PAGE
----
Several famous comedians have come forward saying Elmaleh plagiarized their work.
Rabat – French-Moroccan comedian Gad Elmaleh has again been accused of plagiarism, this time with other comedians coming forward.
After YouTube channel CopyComic, which exposes plagiarism, targeted Elmaleh multiple times this year, the comedian defended himself on TV channel Europe 1 on July 9. “I started my career in 1995 with a sketch called” Monsieur Seguin’s Goat,” it was a parody. I do not know who wrote it (laughs) but it was my vision,” the comedian said.
Just two days after Elmaleh’s TV appearance to defend himself, on Thursday, July 11, French paper “Society” published a possibly damning article revealing the full extent of his supposed plagiarism.
Taking a different approach from CopyComic, who plays Elmaleh’s sketches side by side with the original version, Society sought the testimonies of other comedians whose work Elmaleh may have pilfered.
One of these comedians, who chose to remain anonymous and is described by Society as a “renowned humorist,” said that he already had seen two of his sketches stolen by Elmaleh, before a third was revealed by CopyComic.
He had let the first two pass, but three was too much, said the anonymous comedian. “It really hurts the job. It’s something serious, humor.”
One of Elmaleh’s most famous characters, “The Blonde,” allegedly plagiarised
Marseille-based comedian Kamel Bennafla also came forward to claim that one of Elmaleh’s most famous skit characters, “The Blonde,” a goody-two-shoes who does everything right, was actually his idea.
Bennafla alleges that two met at the Festival d’Avignon in the late 1990s when he was “already a star” and Elmaleh “was still a young comedian.” The two then appeared together on the radio show Europe 2 Avignon, where Bennafla told the story of “a nice blond kid, who does everything well and ridicules others” as part of a skit.
Bennafla alleges that after the show, Elmaleh asked him for the tape so he could use it “to practice his budding comedy skills.”
“Now, when I perform the sketch I thought of a decade ago, people tell me Elmaleh invented it first. I immediately understood how this happened,” said Bennafla.
He alleges he then tried to get the tape from the Europe 2 Avignon radio host as proof, but the host refused, not wanting to butt heads with Elmaleh, who is now a comedy giant with his own netflix show.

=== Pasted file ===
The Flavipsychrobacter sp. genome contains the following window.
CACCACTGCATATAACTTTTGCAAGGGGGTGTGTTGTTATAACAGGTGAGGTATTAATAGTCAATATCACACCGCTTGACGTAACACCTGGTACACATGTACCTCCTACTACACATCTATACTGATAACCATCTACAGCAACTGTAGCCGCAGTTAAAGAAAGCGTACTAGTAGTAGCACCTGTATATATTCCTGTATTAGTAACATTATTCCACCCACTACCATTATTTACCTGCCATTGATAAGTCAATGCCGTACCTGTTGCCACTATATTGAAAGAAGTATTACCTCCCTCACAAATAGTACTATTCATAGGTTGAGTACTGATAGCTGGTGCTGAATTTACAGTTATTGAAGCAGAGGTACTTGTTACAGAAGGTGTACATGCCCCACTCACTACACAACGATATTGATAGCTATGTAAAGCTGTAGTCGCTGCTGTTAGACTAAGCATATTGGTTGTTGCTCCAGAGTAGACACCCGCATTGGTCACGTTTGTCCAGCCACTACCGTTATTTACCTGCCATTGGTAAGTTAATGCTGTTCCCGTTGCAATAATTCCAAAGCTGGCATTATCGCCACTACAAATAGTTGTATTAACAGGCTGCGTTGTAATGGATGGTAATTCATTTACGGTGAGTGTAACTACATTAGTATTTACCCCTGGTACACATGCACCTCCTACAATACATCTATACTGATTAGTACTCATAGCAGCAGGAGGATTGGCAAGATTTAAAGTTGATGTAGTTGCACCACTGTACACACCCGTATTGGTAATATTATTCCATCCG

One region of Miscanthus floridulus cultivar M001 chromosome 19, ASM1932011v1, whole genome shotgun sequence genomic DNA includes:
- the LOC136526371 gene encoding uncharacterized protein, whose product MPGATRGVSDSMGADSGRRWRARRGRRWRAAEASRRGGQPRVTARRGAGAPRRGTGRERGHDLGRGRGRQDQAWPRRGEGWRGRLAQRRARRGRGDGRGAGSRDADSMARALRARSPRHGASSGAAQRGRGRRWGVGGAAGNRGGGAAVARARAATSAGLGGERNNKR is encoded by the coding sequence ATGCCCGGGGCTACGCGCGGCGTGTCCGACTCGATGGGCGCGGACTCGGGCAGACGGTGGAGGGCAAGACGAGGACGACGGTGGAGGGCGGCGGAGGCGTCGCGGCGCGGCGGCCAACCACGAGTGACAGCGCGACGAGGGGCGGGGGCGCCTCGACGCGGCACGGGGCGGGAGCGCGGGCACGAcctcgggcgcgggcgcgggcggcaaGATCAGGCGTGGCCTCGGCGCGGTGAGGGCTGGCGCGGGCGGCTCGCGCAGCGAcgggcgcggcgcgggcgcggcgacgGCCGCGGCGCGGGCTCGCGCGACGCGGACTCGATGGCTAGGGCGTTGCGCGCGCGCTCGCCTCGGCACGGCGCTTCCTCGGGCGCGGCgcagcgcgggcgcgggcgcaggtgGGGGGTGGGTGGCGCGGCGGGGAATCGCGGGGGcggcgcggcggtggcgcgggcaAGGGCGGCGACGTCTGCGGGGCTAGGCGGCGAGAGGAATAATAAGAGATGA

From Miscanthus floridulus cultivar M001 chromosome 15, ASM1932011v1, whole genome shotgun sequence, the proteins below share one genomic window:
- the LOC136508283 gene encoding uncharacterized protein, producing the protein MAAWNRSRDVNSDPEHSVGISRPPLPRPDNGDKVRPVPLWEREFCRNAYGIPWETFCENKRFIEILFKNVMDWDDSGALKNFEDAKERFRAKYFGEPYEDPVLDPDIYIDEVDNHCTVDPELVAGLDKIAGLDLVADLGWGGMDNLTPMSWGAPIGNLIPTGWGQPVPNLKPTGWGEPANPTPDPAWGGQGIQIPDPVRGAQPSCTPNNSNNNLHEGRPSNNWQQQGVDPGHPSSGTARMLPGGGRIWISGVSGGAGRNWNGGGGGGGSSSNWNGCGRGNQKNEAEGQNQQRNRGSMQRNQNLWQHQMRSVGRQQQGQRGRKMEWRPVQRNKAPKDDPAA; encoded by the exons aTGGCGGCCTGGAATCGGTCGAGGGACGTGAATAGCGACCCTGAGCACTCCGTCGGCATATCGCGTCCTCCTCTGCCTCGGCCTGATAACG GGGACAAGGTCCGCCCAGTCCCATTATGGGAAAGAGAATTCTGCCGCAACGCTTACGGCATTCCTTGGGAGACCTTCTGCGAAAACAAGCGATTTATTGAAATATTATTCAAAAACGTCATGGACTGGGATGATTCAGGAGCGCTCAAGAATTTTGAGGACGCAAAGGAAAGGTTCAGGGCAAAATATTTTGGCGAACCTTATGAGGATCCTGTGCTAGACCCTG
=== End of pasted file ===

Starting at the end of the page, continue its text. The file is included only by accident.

Possible plagiarism attempt thwarted by Quebecois comedian
Another comedian, this time a Quebecois named Mike Ward, told Society that Elmaleh was planning on plagiarizing him too.
Ward alleges that after he performed alongside Elmaleh at 2015 Hamac Festival in Paris, the French-Moroccan comedian approached him backstage. “He asked me if I performed often in Paris, and I said no. He then asked me if my material was known in France,” said Ward.
“I told him right there, that if he stole from me, I would destroy him, and I would humiliate him publicly. It put a huge discomfort backstage. In other words, he never dared to steal my jokes.”
Could this dampen his skyrocketing career?
Elmaleh was born in Casablanca to a Jewish family and attended high school in Quebec. At the age of 21, Elmaleh moved to Paris to pursue his dream of acting. The 47-year-old comedian performed comedy in France for over 23 years and gained wide fame there.
The stand-up comedian and actor has starred in several feature films, including “Coco” (2008), “Priceless” (2006), and “La Doublure” (2005). He was voted the “funniest person” in France, and France’s Minister of Culture named him Knight of the Order of Arts and Letters. Elmaleh also became a Knight of the National Order of Quebec.
The French-Moroccan’s career skyrocketed even further in recent years, with his own Netflix original show, “Huge in France,” having premiered in April.
Elmaleh is yet to respond publicly to the damning article, and it remains to be seen whether the allegations will have a longstanding effect on his career.